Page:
Pitt sends four athletes to national meet to compete in 4x400m relay

Matt+Wilson%2C+pictured%2C+is+one+of+four+Panthers+that+will+compete+in+the+4x400m+relay+event+at+the+National+Outdoor+Track+and+Field+meet+in+Oregon+on+Wednesday.

Image via Matt Hawley, Pitt Athletics

Matt Wilson, pictured, is one of four Panthers that will compete in the 4x400m relay event at the National Outdoor Track and Field meet in Oregon on Wednesday.

By Dalton Coppola, Sports Editor

Track and field is a sport that is inherently individualized. When competing in an event, athletes are on their own. At the end of meets, teams typically earn a cumulative score but otherwise there isn’t much of a team aspect to the sport — unless they’re competing in a relay event.

Pitt track and field will compete in just one event at the National Outdoor Track and Field meet this week in Eugene, Oregon, but four Panthers are making the trip. The foursome — composed of senior Cobe Wiggins, senior Lonzell Feagin, junior Matt Wilson and senior Ade Jones-Roundtree — will compete in the 4x400m relay event on Wednesday night after qualifying for the event at the Eastern Regional about a week ago, becoming the first relay team since 2014 to earn a spot in the national meet.

For a relay team to advance from the regional to the national meet, it must finish with a top 12 time in their event at the regional meet, making qualifying for the national stage statistically one of the most difficult meets to qualify for. Wilson said the idea of enjoying the national meet, a moment they have worked for years to achieve, alongside teammates is something the relay team is incredibly grateful for.

“[Qualifying as a relay team] is 10 times better,” Wilson said. “It’s very difficult a lot of times to have all four people in a relay be at their very best on that exact same day … it just makes it that much more exciting. Plus, being able to travel and be able to be with that entire group of people is going to be great.”

There’s a lot riding on each athlete’s individual performance — if even one athlete isn’t on the top of their game that day, their teammates will lose out on the opportunity to claim a spot on the podium themselves. Wiggins echoed his teammate’s excitement about running with the relay team in Eugene, adding that he enjoys running a race for more than just himself.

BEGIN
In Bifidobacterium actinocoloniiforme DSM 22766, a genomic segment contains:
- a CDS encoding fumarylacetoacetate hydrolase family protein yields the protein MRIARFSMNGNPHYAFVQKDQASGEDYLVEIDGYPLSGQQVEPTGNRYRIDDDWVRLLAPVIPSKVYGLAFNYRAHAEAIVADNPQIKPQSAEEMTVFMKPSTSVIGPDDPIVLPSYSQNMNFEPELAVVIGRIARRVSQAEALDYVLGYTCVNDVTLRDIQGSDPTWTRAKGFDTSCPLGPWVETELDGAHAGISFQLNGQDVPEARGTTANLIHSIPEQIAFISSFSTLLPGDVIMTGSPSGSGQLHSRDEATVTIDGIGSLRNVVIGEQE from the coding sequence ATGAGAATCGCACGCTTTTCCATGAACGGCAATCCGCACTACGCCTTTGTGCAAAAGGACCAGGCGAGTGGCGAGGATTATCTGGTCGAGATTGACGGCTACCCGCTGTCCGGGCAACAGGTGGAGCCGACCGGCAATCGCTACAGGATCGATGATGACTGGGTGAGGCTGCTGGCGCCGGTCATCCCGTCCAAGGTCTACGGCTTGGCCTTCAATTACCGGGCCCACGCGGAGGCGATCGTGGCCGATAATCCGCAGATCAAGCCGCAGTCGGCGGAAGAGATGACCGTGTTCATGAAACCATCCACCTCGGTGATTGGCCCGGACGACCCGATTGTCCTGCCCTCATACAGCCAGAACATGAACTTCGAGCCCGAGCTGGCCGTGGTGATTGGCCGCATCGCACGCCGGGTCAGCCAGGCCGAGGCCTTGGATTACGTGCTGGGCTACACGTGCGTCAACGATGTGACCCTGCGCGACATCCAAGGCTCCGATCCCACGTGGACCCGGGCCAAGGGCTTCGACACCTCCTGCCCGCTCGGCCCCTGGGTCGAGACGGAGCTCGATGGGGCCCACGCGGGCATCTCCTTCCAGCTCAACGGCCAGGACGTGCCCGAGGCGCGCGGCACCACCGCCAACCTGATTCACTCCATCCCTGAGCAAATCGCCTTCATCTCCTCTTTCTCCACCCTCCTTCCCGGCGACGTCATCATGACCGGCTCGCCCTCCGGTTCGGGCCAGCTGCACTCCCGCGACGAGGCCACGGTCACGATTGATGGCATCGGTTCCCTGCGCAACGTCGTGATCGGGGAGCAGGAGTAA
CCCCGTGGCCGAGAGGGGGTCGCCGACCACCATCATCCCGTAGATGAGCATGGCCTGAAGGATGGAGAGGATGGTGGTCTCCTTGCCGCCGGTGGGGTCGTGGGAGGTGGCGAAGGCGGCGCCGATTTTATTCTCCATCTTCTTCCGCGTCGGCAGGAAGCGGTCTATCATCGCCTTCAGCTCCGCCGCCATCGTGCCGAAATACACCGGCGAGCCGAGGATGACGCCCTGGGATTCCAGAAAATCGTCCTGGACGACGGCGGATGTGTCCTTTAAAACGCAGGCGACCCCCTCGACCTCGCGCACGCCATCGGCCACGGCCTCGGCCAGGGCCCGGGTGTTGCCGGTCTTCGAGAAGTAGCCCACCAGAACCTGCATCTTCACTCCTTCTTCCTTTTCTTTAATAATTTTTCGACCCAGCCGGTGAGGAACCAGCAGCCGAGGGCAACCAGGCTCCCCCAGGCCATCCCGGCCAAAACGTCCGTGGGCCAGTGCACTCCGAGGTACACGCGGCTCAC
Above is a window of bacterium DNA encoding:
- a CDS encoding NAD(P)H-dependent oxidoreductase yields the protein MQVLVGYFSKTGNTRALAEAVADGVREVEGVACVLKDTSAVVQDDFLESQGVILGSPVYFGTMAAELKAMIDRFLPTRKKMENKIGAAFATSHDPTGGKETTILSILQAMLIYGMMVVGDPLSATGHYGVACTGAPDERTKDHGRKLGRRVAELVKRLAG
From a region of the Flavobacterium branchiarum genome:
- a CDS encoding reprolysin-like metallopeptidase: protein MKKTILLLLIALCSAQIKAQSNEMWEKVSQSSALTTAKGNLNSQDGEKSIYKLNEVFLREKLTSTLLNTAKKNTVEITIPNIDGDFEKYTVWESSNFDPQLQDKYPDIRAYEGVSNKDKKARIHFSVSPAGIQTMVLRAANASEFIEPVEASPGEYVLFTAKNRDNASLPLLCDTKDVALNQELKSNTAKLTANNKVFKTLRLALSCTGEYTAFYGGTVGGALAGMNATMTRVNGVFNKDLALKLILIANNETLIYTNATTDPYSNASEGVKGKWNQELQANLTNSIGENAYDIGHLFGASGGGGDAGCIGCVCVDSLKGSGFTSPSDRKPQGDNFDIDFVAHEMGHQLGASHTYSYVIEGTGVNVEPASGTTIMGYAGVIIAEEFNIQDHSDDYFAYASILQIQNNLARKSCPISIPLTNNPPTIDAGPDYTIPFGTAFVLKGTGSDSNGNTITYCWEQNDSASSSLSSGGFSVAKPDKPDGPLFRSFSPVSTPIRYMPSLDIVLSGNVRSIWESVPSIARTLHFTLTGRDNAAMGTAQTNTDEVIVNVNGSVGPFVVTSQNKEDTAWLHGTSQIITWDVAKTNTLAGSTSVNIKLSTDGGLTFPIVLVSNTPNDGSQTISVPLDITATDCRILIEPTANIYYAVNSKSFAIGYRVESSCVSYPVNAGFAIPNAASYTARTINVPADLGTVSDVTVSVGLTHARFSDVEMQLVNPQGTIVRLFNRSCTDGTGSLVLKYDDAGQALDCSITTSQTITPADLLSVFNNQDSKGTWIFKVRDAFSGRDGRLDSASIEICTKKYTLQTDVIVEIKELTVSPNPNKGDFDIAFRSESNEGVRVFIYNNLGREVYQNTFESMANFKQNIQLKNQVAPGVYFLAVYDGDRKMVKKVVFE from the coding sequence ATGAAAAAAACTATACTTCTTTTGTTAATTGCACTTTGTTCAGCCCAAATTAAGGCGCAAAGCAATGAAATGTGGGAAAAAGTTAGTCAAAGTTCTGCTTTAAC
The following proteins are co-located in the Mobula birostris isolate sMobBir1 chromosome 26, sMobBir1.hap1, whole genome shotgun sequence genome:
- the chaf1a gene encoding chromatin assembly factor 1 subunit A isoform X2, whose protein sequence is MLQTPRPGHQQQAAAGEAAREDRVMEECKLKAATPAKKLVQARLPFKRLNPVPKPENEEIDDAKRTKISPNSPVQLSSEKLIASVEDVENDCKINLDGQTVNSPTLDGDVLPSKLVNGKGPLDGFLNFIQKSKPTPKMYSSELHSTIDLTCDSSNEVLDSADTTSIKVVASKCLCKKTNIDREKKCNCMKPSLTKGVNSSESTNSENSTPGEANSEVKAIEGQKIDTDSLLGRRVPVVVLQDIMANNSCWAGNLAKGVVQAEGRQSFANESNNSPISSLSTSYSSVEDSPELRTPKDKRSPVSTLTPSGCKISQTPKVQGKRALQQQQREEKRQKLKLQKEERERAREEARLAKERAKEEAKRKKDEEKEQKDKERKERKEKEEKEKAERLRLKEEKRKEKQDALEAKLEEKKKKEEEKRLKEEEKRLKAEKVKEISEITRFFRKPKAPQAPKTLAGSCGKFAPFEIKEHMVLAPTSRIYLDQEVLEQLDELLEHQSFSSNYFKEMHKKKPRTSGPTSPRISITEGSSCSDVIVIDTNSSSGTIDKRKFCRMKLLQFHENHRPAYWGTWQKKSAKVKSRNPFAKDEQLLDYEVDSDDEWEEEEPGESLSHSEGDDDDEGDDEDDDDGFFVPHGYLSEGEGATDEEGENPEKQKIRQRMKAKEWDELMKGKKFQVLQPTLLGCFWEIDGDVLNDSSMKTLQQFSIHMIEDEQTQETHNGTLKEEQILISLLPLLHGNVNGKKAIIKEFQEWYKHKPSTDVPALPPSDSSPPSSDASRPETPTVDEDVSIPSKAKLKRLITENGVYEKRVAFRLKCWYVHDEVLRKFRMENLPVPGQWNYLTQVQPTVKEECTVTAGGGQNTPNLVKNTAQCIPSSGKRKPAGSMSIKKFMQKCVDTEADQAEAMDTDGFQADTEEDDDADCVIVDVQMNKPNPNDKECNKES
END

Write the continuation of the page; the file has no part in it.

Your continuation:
“[Track and field] is pretty individualized and that’s why I love the relays,” Wiggins said. “It takes a previously individualized event and makes it a little bigger … it gives you a bigger purpose. You’re running for other people, other people are counting on you and you’re counting on other people — there’s a sort of vulnerability there.”

The group posted their season best time after clocking in at 3:06.92 and finishing No. 7 overall at the regional meet. But Wiggins said it took some time for it to set in that he and his teammates had qualified for nationals. Once it did, though, the emotions that naturally come with achieving one of the highest honors possible came rushing in.

“It took a few moments to realize we had qualified,” Wiggins said. “It finally set in after a minute or two that we did [qualify] and the first feeling was pure excitement … to be able to compete there and really test yourself and see what you got, that’s what you’re doing track for.”

But before the quartet was able to take the track, chaos ensued as the lights went out in the middle of the race prior, forcing the runners who were running at the time to finish under the illumination of spectators’ cell phone flashlights. The four Panthers were one heat away from running in, arguably, the biggest race of their lives and there was a lot of uncertainty surrounding whether the team would even get to race that night. Fortunately for the Panthers, the lights did come back on after a brief delay and when they did, the Panthers were ready.

Although the power outage was out of the norm and a brand new obstacle for the team, it didn’t hinder them much at all, according to Wilson.

“At first we weren’t sure how long it was going to take to get the power on,” Wilson said. “I think we all just did a really good job of adjusting to [the situation] and making sure we stayed in the right mindset because we knew we still had a job to do.”

 

Running a race has a large mental aspect on top of the obvious physical aspects that the delay could have impacted. Every runner has their pre-race process that oftentimes entails a very rigid schedule — stretching, listening to music, talking to coaches and even running through certain superstitious routines. Wiggins said although his routine had to be broken away from, once it was time to run, instincts took over.

“[The power outage] was definitely unexpected,” Wiggins said. “The only thing we could really think was, ‘How are we going to stay mentally prepared for our race?’ … I was preparing for the worst case scenario, that we would continue running in the dark, and we couldn’t let that affect our race — we just had to go with the flow.”

The Panthers are slated to run, barring any unforeseen power outages, at 11:18 p.m. ET on Wednesday and will compete against 23 other schools and their relay teams. The stakes are high, but according to Wiggins, he and his teammates are just going to make the trip to Oregon and perform to the best of their ability.

“No matter what meet it is, the mindset for me is the same,” Wiggins said. “[My mindset is] ‘What do I have to do to be the best I can be?’ because that’s all you can really ask for. On any given day I’m trying to be the best I can be.”

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